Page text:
Other women of color have stood up to sexism and racism over the years and still fight for equality to this day — even equality with fellow white women. Historical women of color heroines include Sojourner Truth and Harriet Tubman, who were born into slavery but escaped and became an advocate for the freedom of their fellow enslaved men, women and children. Then there was Rosa Parks, who refused to give up her seat and move to the back of the bus so that a white man could sit down.
Women have also led the way in literary and scientific endeavors over the years. Take, for example, the creator of the science fiction genre – the daughter of the aforementioned Wollstonecraft. Mary Shelley originally published her groundbreaking novel “Frankenstein” 200 years ago without her name attached for fear she would lose her children.
“It was considered such a masculine novel that when published anonymously (as was common for works written by women), many people attributed it to her husband,” wrote Harriet Hall in a 2018 article for Independent.
Then there were the women scientists, often unsung throughout history.
Rosalind Franklin discovered the double helix of DNA – though Francis Crick and James Watson were ultimately awarded credit and a Nobel Prize for the discovery. Franklin was not included in the award for her contribution because the Nobel Committee does not grant prizes posthumously.
A scientist who did win, not one, but two Nobel Prizes was Marie Curie.
“She made groundbreaking work in the field of Radioactivity, enabling radioactive isotopes to be isolated for the first time. During the First World War, Curie developed the practical use of X-Rays; she also discovered two new elements, polonium and radium,” wrote a biography of Curie on Biographyonline.net. “Her pioneering scientific work was made more remarkable because of the discrimination which existed against women in science at the time.”
With both brains and beauty, actress Hedy Lamarr paved the way for modern wireless technology such as WiFi, GPS and Bluetooth. According to Forbes, however, her estate has not received a dime of compensation for her invaluable technological advancement.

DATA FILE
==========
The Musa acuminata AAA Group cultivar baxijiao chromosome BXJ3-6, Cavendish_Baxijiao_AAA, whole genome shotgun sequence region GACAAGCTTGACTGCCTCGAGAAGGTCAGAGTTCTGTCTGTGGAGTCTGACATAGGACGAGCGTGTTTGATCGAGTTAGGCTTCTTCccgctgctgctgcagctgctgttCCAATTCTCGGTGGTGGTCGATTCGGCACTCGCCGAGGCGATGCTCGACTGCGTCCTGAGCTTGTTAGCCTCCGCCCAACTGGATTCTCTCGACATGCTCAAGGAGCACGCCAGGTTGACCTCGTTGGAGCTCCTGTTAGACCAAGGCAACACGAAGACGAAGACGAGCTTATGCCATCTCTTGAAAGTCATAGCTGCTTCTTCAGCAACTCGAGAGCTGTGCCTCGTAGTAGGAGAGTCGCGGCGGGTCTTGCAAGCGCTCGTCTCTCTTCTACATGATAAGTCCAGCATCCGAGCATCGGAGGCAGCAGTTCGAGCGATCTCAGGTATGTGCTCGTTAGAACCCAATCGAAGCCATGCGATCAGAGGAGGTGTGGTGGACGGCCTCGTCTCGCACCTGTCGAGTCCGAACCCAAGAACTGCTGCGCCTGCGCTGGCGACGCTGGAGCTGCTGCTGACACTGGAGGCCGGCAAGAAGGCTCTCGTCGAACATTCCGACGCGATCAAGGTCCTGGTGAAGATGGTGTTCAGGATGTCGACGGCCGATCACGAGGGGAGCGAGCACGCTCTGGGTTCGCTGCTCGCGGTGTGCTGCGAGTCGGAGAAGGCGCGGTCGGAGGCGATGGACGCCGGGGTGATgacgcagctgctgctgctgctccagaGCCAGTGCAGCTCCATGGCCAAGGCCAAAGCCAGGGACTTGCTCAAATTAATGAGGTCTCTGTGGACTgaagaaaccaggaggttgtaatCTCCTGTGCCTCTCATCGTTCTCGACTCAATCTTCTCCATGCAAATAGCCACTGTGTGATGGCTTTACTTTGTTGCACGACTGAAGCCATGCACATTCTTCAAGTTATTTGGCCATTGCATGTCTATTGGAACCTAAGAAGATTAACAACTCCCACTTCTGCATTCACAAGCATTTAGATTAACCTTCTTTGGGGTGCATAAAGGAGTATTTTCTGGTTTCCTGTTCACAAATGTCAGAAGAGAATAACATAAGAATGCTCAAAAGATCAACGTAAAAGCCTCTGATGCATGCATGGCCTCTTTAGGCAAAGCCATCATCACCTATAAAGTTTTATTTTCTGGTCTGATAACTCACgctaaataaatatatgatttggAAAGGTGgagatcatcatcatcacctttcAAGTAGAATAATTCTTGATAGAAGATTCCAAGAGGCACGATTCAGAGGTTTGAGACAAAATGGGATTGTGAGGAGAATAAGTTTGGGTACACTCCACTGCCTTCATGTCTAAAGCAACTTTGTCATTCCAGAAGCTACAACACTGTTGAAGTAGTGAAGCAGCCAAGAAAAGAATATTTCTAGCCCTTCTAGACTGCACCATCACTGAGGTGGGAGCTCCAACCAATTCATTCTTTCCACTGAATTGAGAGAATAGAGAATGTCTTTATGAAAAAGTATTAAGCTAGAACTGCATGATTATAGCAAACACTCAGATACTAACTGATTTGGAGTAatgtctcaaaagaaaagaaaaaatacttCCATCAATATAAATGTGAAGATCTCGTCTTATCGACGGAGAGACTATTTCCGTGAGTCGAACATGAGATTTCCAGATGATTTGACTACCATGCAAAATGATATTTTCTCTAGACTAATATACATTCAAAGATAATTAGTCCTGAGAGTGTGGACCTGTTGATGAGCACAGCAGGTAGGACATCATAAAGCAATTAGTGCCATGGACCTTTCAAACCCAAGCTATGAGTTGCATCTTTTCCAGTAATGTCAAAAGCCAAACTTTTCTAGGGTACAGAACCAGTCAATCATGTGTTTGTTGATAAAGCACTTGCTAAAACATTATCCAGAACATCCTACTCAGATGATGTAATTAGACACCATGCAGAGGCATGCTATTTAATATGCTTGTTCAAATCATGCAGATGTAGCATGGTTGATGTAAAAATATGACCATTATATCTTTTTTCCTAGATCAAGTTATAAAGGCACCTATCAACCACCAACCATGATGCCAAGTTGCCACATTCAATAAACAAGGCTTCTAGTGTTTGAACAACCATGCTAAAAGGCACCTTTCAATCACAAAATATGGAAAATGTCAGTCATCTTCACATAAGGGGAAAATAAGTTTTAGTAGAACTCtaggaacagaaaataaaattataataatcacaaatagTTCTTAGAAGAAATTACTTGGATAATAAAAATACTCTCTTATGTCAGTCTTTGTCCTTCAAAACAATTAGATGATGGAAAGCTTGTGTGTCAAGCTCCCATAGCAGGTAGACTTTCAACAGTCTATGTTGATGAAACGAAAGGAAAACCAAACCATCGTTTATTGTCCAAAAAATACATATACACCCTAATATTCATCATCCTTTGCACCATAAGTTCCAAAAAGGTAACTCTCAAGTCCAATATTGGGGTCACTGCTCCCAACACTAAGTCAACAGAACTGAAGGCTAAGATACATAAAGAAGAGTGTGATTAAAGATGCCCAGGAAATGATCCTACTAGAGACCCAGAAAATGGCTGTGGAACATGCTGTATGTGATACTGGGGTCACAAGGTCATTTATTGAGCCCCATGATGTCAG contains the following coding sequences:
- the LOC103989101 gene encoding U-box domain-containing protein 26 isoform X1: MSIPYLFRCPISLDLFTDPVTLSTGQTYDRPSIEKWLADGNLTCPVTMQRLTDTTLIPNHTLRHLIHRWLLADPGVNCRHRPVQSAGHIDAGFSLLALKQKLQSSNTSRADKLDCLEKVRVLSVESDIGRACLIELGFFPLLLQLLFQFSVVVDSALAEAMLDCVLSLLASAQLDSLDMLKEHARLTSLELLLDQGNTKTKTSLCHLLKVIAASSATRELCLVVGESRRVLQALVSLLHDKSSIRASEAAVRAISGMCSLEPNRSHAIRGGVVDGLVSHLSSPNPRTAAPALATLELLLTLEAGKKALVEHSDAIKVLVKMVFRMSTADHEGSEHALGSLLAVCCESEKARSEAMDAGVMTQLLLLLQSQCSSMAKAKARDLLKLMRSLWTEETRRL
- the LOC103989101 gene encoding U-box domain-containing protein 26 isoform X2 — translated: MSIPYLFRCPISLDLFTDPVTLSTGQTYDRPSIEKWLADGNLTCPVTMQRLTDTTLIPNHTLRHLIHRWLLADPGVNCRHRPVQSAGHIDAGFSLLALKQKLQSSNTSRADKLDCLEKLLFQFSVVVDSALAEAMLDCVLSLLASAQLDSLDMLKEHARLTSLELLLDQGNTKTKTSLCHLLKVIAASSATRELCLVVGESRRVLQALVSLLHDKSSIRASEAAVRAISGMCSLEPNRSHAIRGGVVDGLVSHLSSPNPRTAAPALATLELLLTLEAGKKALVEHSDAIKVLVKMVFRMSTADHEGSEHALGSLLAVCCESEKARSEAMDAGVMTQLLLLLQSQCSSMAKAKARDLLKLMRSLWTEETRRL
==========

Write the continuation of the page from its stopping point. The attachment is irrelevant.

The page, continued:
“Although her ideas were at first ignored, the technology (which she and Antheil patented in 1942) was later used by the military — during the Cuban missile crisis in October 1962, for example — and more recently, it has been employed in wireless technologies like cell phones,” wrote Melinda Wenner in a 2008 Scientific American article. “It was eventually recognized in 1997, when the Electronic Frontier Foundation honored Lamarr with a special Pioneer Award and she became the first woman to receive the Invention Convention’s BULBIE Gnass Spirit of Achievement Award.”
Leading the fight for climate change is a 16-year-old Swedish activist named Greta Thunberg. She’s encouraging the youth of the world to stand up to the adults and urge them to make changes to save the world from the harmful effects of global climate change.
“People are dying. Entire ecosystems are collapsing. We are in the beginning of a mass extinction. And all you can talk about is money and fairytales of eternal economic growth,” Thunberg said to world leaders at the 2019 UN Climate Action Summit. “How dare you!”
This is just a handful of the many women who have done great things to make the world a better place. Throughout history and into the future, women have been and will continue to be, leaders and achievers.